The other high-scorer, Corporate Knights Global 100, automatically excludes companies that lobby to block climate change policy.
Three other rankings — CDP Climate Change Score, the Dow Jones Sustainability Indices and Good Company Ratings — include questions or criteria related to political positions and activities, but don’t penalize or disqualify companies for lobbying or other political activities against climate action. Three others — Barron’s 100 Most Sustainable Companies, CR Magazine 100 Best Corporate Citizens and Newsweek Green Rankings — do not reward companies supporting climate policy or ding those lobbying against it.
The EDF report is a valuable contribution to the field, but its methodology omits a giant swath of the corporate world: Companies that are sitting on the sidelines.
One could argue — and activist groups are increasingly doing so — that silence is complicity. So, companies unwilling to speak up on climate issues need to be called out, even if their own climate commitments, and that of their suppliers, are top-tier.
To date, there are no rankings whose methodologies incorporate companies that simply aren’t publicly engaged on climate advocacy. That’s a missed opportunity, and this gap is likely to be filled in the coming months.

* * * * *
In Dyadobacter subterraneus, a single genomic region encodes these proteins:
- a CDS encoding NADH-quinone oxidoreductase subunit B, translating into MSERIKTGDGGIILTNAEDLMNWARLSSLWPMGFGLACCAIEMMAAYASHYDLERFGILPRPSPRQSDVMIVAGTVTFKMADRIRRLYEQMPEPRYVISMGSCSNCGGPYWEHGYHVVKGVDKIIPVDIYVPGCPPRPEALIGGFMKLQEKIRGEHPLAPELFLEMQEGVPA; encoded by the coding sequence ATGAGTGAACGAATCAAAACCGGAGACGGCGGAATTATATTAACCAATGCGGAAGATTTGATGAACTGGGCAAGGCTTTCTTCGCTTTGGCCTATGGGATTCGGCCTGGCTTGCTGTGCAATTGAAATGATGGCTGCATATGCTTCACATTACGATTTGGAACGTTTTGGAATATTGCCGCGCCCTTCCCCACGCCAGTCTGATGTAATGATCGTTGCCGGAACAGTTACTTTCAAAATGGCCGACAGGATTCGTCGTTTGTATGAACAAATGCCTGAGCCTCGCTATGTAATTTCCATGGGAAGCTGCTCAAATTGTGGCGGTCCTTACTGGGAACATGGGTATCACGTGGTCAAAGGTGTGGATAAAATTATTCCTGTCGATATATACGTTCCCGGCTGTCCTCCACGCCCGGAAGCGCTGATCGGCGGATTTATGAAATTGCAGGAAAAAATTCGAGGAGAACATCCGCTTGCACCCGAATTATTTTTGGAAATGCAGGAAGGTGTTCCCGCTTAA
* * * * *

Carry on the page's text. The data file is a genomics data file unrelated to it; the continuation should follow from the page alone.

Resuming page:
It makes sense. After all, so many companies have embraced renewable energy, committed to dramatically reducing their greenhouse gas emissions, made climate-neutral pledges and pushed their suppliers to do similarly. Climate policy advocacy is the logical next step for companies to demonstrate leadership.
Transparency can be revealing. Consider another recent report, from the aforementioned InfluenceMap, which found that the five largest publicly traded oil and gas majors — BP, Chevron, ExxonMobil, Royal Dutch Shell and Total — have invested more than $1 billion of shareholder funds in the three years following the Paris Agreement "on misleading climate-related branding and lobbying."